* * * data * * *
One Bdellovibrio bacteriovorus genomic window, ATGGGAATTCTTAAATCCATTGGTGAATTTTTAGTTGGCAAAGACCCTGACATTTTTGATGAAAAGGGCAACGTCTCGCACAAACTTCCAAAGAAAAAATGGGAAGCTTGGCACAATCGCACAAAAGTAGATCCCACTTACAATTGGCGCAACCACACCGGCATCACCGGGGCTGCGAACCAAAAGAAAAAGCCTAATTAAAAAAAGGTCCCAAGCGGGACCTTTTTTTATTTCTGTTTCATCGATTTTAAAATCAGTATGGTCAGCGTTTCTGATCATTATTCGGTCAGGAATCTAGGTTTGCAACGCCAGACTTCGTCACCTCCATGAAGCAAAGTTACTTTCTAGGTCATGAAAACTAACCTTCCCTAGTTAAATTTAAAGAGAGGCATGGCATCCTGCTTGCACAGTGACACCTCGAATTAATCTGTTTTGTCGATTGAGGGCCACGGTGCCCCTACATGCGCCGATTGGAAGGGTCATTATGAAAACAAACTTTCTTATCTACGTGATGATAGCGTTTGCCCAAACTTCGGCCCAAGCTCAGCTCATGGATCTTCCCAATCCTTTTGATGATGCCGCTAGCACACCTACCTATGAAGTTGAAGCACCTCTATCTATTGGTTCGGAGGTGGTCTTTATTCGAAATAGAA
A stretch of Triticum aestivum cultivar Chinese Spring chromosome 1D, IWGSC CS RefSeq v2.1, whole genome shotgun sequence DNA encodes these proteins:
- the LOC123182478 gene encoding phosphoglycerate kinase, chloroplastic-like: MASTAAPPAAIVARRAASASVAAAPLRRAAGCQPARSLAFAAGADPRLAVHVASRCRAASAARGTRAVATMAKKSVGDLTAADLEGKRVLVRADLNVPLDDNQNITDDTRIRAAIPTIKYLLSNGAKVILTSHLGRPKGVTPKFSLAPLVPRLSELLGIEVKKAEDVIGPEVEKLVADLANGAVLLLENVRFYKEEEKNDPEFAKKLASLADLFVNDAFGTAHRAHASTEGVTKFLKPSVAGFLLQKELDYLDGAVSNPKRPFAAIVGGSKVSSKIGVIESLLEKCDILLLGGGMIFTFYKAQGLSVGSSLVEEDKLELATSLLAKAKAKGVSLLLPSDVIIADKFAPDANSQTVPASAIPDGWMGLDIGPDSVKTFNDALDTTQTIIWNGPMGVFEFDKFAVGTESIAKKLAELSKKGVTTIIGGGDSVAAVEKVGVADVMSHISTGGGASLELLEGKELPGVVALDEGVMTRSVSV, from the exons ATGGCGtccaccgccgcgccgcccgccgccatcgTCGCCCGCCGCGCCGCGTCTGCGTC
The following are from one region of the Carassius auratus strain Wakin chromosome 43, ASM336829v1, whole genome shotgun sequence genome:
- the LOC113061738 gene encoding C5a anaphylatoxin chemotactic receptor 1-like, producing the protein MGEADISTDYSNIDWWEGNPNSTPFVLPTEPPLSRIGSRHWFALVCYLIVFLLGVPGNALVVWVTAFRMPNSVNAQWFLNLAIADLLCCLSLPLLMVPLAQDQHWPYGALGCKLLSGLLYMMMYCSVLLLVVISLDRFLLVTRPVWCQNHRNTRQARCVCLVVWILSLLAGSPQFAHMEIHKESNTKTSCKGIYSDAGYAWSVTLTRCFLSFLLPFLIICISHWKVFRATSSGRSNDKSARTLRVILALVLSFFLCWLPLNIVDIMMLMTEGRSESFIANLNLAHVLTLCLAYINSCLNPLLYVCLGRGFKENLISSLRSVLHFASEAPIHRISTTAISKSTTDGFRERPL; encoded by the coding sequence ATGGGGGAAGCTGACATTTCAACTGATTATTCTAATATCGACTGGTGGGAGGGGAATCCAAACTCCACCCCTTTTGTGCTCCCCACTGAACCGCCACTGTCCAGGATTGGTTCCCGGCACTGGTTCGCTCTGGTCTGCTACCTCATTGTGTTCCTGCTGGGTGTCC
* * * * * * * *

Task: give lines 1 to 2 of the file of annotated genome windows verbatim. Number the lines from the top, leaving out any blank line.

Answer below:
One Bdellovibrio bacteriovorus genomic window, ATGGGAATTCTTAAATCCATTGGTGAATTTTTAGTTGGCAAAGACCCTGACATTTTTGATGAAAAGGGCAACGTCTCGCACAAACTTCCAAAGAAAAAATGGGAAGCTTGGCACAATCGCACAAAAGTAGATCCCACTTACAATTGGCGCAACCACACCGGCATCACCGGGGCTGCGAACCAAAAGAAAAAGCCTAATTAAAAAAAGGTCCCAAGCGGGACCTTTTTTTATTTCTGTTTCATCGATTTTAAAATCAGTATGGTCAGCGTTTCTGATCATTATTCGGTCAGGAATCTAGGTTTGCAACGCCAGACTTCGTCACCTCCATGAAGCAAAGTTACTTTCTAGGTCATGAAAACTAACCTTCCCTAGTTAAATTTAAAGAGAGGCATGGCATCCTGCTTGCACAGTGACACCTCGAATTAATCTGTTTTGTCGATTGAGGGCCACGGTGCCCCTACATGCGCCGATTGGAAGGGTCATTATGAAAACAAACTTTCTTATCTACGTGATGATAGCGTTTGCCCAAACTTCGGCCCAAGCTCAGCTCATGGATCTTCCCAATCCTTTTGATGATGCCGCTAGCACACCTACCTATGAAGTTGAAGCACCTCTATCTATTGGTTCGGAGGTGGTCTTTATTCGAAATAGAA
A stretch of Triticum aestivum cultivar Chinese Spring chromosome 1D, IWGSC CS RefSeq v2.1, whole genome shotgun sequence DNA encodes these proteins: